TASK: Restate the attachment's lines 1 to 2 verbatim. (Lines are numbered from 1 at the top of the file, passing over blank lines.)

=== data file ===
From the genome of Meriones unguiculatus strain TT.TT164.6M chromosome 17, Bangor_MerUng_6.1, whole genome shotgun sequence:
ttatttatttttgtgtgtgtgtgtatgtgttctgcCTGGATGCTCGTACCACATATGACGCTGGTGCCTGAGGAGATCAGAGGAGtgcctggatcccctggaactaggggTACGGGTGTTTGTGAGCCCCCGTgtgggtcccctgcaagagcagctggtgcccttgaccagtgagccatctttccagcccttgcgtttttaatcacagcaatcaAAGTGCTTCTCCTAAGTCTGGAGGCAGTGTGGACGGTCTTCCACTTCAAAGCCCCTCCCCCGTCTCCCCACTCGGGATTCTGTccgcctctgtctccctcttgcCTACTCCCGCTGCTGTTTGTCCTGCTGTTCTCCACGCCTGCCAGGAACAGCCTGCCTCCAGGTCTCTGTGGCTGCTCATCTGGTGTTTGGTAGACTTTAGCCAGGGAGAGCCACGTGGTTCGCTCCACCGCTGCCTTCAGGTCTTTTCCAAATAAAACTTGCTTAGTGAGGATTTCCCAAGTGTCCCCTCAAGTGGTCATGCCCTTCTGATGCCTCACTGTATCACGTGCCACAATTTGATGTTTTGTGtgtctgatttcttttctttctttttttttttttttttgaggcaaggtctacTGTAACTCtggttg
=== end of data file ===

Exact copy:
From the genome of Meriones unguiculatus strain TT.TT164.6M chromosome 17, Bangor_MerUng_6.1, whole genome shotgun sequence:
ttatttatttttgtgtgtgtgtgtatgtgttctgcCTGGATGCTCGTACCACATATGACGCTGGTGCCTGAGGAGATCAGAGGAGtgcctggatcccctggaactaggggTACGGGTGTTTGTGAGCCCCCGTgtgggtcccctgcaagagcagctggtgcccttgaccagtgagccatctttccagcccttgcgtttttaatcacagcaatcaAAGTGCTTCTCCTAAGTCTGGAGGCAGTGTGGACGGTCTTCCACTTCAAAGCCCCTCCCCCGTCTCCCCACTCGGGATTCTGTccgcctctgtctccctcttgcCTACTCCCGCTGCTGTTTGTCCTGCTGTTCTCCACGCCTGCCAGGAACAGCCTGCCTCCAGGTCTCTGTGGCTGCTCATCTGGTGTTTGGTAGACTTTAGCCAGGGAGAGCCACGTGGTTCGCTCCACCGCTGCCTTCAGGTCTTTTCCAAATAAAACTTGCTTAGTGAGGATTTCCCAAGTGTCCCCTCAAGTGGTCATGCCCTTCTGATGCCTCACTGTATCACGTGCCACAATTTGATGTTTTGTGtgtctgatttcttttctttctttttttttttttttttgaggcaaggtctacTGTAACTCtggttg